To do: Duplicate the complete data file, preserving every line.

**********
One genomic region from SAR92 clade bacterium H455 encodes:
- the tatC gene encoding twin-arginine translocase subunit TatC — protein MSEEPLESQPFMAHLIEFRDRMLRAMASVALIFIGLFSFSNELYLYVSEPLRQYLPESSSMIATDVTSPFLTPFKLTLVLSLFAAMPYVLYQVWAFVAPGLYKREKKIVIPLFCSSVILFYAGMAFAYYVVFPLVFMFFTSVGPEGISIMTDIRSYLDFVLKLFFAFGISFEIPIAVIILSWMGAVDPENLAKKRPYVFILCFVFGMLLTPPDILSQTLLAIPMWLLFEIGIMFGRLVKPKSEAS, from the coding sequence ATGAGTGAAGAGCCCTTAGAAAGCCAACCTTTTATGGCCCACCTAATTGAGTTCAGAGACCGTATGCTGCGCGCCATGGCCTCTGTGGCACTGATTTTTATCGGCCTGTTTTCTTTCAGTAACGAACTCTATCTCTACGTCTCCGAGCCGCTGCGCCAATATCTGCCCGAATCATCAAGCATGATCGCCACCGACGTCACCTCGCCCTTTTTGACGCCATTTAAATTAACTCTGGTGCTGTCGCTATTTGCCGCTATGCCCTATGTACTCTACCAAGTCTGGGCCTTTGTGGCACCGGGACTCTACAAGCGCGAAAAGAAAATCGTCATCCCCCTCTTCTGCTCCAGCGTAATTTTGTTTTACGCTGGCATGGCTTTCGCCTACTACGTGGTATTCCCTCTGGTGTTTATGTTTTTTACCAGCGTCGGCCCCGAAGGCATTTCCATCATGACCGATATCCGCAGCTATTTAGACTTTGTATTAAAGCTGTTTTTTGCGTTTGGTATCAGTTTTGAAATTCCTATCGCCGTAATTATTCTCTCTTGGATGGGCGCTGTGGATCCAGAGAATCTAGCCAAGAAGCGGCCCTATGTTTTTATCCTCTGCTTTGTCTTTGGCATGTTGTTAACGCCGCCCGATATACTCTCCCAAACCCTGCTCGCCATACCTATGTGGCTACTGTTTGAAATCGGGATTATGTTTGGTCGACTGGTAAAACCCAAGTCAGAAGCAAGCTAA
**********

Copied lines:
One genomic region from SAR92 clade bacterium H455 encodes:
- the tatC gene encoding twin-arginine translocase subunit TatC — protein MSEEPLESQPFMAHLIEFRDRMLRAMASVALIFIGLFSFSNELYLYVSEPLRQYLPESSSMIATDVTSPFLTPFKLTLVLSLFAAMPYVLYQVWAFVAPGLYKREKKIVIPLFCSSVILFYAGMAFAYYVVFPLVFMFFTSVGPEGISIMTDIRSYLDFVLKLFFAFGISFEIPIAVIILSWMGAVDPENLAKKRPYVFILCFVFGMLLTPPDILSQTLLAIPMWLLFEIGIMFGRLVKPKSEAS, from the coding sequence ATGAGTGAAGAGCCCTTAGAAAGCCAACCTTTTATGGCCCACCTAATTGAGTTCAGAGACCGTATGCTGCGCGCCATGGCCTCTGTGGCACTGATTTTTATCGGCCTGTTTTCTTTCAGTAACGAACTCTATCTCTACGTCTCCGAGCCGCTGCGCCAATATCTGCCCGAATCATCAAGCATGATCGCCACCGACGTCACCTCGCCCTTTTTGACGCCATTTAAATTAACTCTGGTGCTGTCGCTATTTGCCGCTATGCCCTATGTACTCTACCAAGTCTGGGCCTTTGTGGCACCGGGACTCTACAAGCGCGAAAAGAAAATCGTCATCCCCCTCTTCTGCTCCAGCGTAATTTTGTTTTACGCTGGCATGGCTTTCGCCTACTACGTGGTATTCCCTCTGGTGTTTATGTTTTTTACCAGCGTCGGCCCCGAAGGCATTTCCATCATGACCGATATCCGCAGCTATTTAGACTTTGTATTAAAGCTGTTTTTTGCGTTTGGTATCAGTTTTGAAATTCCTATCGCCGTAATTATTCTCTCTTGGATGGGCGCTGTGGATCCAGAGAATCTAGCCAAGAAGCGGCCCTATGTTTTTATCCTCTGCTTTGTCTTTGGCATGTTGTTAACGCCGCCCGATATACTCTCCCAAACCCTGCTCGCCATACCTATGTGGCTACTGTTTGAAATCGGGATTATGTTTGGTCGACTGGTAAAACCCAAGTCAGAAGCAAGCTAA